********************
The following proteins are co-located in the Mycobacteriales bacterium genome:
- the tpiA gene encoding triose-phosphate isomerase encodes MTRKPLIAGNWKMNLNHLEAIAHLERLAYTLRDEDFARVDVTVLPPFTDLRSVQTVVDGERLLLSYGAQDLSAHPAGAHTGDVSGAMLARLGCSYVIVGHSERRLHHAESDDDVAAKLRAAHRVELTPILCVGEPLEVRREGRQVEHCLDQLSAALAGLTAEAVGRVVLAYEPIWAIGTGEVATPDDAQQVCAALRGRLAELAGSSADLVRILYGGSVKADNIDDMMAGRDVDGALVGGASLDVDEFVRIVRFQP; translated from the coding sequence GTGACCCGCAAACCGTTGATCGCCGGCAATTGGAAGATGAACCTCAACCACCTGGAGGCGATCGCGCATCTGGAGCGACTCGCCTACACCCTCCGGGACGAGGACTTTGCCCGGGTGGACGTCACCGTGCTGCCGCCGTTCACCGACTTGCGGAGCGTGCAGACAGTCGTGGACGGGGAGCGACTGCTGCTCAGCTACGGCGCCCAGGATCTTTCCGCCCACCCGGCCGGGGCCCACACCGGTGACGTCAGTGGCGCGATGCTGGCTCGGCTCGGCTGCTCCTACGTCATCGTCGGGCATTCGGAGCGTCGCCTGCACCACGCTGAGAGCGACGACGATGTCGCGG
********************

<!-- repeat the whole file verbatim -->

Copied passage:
The following proteins are co-located in the Mycobacteriales bacterium genome:
- the tpiA gene encoding triose-phosphate isomerase encodes MTRKPLIAGNWKMNLNHLEAIAHLERLAYTLRDEDFARVDVTVLPPFTDLRSVQTVVDGERLLLSYGAQDLSAHPAGAHTGDVSGAMLARLGCSYVIVGHSERRLHHAESDDDVAAKLRAAHRVELTPILCVGEPLEVRREGRQVEHCLDQLSAALAGLTAEAVGRVVLAYEPIWAIGTGEVATPDDAQQVCAALRGRLAELAGSSADLVRILYGGSVKADNIDDMMAGRDVDGALVGGASLDVDEFVRIVRFQP; translated from the coding sequence GTGACCCGCAAACCGTTGATCGCCGGCAATTGGAAGATGAACCTCAACCACCTGGAGGCGATCGCGCATCTGGAGCGACTCGCCTACACCCTCCGGGACGAGGACTTTGCCCGGGTGGACGTCACCGTGCTGCCGCCGTTCACCGACTTGCGGAGCGTGCAGACAGTCGTGGACGGGGAGCGACTGCTGCTCAGCTACGGCGCCCAGGATCTTTCCGCCCACCCGGCCGGGGCCCACACCGGTGACGTCAGTGGCGCGATGCTGGCTCGGCTCGGCTGCTCCTACGTCATCGTCGGGCATTCGGAGCGTCGCCTGCACCACGCTGAGAGCGACGACGATGTCGCGG